Parkland Institute

Parkland blog

Welcome the Parkland Institute's blog. Here, we feature writers and researchers associated with the Parkland Institute writing about topics of interest to Albertans.

April 30, 2015

Planks in the platforms: comparing 11 key policy issues

posted by Ian Hussey

As we enter the final weekend of Alberta election 2015, Parkland Institute compares the platforms of the four major parties on 11 key policy areas.

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Tagged with: budget 2015, childcare, democracy, education, election 2015, elections, environment, First Nations, health care, royalties, taxation
April 27, 2015

Making minced meat out of Mintz’s politicized numbers

posted by Ian Hussey

One of the most frequently cited numbers during this election is the claim that Alberta's economy will shed 9000 jobs for every one percent increase in the corporate tax. But does this claim, made by economist Jack Mintz and repeated by both the Wildrose and Progressive Conservatives, really hold up to scrutiny?

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Tagged with: budget 2015, corporations, revenue, taxation, taxes
April 16, 2015

A plan for Alberta’s post-secondary institutions?

posted by Barret Weber

Alberta Budget 2015 represents a turning point for post-secondary education funding and governance. Unfortunately, this turn signals the start of a race to the bottom, and the Prentice government’s lack of a coherent vision for the sector.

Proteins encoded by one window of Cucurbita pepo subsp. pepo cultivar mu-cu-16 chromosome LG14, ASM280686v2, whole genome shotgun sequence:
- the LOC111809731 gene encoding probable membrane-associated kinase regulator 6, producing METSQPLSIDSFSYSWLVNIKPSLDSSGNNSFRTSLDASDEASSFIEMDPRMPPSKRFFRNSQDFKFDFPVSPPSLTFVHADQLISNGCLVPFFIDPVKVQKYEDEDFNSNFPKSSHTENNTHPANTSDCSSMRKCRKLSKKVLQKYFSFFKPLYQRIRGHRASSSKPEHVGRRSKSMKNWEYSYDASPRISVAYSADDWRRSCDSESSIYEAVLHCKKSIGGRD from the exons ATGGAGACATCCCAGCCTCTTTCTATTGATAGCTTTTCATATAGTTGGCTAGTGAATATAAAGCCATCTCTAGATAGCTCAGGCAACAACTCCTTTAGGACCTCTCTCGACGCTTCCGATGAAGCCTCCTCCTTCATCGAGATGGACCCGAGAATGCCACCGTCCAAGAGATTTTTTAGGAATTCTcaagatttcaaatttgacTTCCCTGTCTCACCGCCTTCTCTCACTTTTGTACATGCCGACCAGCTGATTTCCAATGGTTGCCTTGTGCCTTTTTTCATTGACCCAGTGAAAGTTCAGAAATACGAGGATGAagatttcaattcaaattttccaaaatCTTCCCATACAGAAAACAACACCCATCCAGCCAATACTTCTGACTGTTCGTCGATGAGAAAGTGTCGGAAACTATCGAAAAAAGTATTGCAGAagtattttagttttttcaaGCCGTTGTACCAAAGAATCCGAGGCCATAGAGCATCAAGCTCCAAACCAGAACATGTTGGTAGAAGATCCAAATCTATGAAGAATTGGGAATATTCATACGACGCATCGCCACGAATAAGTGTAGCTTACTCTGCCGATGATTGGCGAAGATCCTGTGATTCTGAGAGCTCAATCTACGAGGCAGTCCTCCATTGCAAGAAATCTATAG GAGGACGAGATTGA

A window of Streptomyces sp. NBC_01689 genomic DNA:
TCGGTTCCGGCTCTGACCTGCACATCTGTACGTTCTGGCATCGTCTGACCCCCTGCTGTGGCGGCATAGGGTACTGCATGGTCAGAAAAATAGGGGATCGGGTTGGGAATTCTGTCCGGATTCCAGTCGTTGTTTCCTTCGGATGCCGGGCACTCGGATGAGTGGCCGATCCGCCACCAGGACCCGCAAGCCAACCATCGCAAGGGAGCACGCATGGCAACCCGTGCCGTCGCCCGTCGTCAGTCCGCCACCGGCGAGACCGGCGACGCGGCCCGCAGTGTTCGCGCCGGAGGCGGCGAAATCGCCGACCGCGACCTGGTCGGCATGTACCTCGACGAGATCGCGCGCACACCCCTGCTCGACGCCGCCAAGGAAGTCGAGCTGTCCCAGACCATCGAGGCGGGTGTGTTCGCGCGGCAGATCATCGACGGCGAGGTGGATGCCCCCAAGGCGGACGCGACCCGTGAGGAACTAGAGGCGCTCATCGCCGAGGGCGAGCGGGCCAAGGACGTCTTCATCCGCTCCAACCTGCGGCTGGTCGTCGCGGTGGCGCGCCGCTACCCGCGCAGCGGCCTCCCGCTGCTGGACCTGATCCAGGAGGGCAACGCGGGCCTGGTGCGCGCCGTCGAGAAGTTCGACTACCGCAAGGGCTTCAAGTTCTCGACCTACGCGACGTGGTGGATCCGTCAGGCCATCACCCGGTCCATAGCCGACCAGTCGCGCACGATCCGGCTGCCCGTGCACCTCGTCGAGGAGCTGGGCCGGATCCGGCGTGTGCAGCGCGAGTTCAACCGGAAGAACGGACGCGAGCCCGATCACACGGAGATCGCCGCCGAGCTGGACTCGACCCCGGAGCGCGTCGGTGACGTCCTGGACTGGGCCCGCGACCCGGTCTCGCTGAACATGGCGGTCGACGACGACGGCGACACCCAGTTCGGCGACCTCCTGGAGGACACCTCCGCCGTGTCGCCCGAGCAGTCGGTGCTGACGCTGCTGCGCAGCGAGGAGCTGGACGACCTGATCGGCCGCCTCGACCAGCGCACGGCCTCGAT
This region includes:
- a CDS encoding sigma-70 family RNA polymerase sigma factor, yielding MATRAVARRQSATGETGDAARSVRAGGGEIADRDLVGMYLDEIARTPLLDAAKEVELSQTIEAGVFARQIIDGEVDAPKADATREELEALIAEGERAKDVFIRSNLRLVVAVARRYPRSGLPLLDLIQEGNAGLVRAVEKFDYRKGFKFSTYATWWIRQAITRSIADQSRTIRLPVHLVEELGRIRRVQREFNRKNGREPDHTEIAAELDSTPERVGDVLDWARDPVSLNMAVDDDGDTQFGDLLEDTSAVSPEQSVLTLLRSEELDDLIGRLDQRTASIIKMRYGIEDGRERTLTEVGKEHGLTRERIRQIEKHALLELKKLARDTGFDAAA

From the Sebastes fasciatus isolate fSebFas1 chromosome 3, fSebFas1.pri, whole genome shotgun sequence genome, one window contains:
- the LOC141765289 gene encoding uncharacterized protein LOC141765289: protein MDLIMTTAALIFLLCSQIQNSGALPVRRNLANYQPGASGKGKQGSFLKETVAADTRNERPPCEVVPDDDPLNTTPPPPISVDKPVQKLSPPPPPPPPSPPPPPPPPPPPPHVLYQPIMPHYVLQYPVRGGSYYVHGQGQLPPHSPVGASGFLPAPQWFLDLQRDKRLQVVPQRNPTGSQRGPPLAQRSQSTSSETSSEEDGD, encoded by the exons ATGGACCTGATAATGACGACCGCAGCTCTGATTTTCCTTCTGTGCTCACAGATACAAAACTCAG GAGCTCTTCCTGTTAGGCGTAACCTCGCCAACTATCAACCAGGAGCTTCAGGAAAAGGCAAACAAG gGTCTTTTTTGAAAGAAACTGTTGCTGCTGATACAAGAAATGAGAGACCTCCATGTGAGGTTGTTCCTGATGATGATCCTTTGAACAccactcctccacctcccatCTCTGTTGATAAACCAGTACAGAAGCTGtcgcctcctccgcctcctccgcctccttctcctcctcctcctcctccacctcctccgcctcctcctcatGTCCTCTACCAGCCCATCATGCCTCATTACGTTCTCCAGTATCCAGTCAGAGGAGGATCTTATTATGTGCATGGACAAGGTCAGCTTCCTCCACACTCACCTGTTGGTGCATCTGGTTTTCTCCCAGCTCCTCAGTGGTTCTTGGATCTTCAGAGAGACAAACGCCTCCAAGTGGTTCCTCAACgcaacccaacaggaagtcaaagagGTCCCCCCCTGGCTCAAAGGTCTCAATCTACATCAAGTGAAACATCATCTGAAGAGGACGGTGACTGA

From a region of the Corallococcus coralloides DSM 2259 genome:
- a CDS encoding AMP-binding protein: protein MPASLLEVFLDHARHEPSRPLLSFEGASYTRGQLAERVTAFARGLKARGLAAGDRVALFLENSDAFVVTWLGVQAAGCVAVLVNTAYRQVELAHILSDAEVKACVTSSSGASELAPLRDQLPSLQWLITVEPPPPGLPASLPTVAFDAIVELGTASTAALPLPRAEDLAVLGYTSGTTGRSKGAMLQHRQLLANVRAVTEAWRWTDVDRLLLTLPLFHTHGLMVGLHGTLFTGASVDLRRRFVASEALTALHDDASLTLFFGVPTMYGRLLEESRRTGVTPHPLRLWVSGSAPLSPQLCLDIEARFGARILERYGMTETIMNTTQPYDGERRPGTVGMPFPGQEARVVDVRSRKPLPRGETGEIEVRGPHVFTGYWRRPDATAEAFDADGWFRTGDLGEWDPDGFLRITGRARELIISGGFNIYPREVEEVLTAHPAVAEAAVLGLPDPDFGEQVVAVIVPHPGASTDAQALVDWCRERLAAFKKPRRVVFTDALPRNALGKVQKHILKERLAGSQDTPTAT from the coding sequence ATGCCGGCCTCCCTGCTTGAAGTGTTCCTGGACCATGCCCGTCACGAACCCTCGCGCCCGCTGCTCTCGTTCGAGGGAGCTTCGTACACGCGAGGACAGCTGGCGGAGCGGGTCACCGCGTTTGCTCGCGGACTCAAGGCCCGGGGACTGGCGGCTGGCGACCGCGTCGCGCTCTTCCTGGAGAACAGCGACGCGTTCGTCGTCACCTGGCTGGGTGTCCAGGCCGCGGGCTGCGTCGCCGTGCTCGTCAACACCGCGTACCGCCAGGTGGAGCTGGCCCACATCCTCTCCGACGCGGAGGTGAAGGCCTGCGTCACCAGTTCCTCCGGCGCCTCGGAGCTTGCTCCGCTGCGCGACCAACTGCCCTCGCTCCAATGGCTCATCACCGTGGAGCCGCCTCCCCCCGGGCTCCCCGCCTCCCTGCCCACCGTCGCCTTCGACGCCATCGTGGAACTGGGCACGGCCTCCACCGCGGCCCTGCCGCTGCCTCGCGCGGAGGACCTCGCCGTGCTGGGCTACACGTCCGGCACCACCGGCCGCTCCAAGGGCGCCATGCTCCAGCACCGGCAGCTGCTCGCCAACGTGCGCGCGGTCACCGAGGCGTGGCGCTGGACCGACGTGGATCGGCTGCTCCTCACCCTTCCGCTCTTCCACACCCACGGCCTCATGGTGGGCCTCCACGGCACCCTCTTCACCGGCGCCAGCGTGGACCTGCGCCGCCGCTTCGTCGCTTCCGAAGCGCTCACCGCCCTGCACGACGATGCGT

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Tagged with: budget 2015, post secondary, post-secondary education
April 02, 2015

It’s Groundhog Budget Day in Alberta. Again.

posted by Ian Hussey

The same ruling party. The same manufactured crises brought into stark relief by a drop in oil prices. The same rhetoric about belt-tightening. The same refusal to look at real revenue solutions that could finally get the province off the oil price roller coaster.

Year after year after year. 

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Tagged with: budget 2015, revenue, royalties, taxation, taxes
March 09, 2015

Alberta’s ‘tax advantage’ strategy has undercut women’s equality

posted by Kathleen Lahey

Alberta is the richest jurisdiction in North America. But women living in the province are among the most disadvantaged in Canada, facing higher income gaps, unpaid work gaps, and after-tax income gaps than women living anywhere else in the country.

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Tagged with: budget 2015, gender, gender gap, tax cuts, taxes

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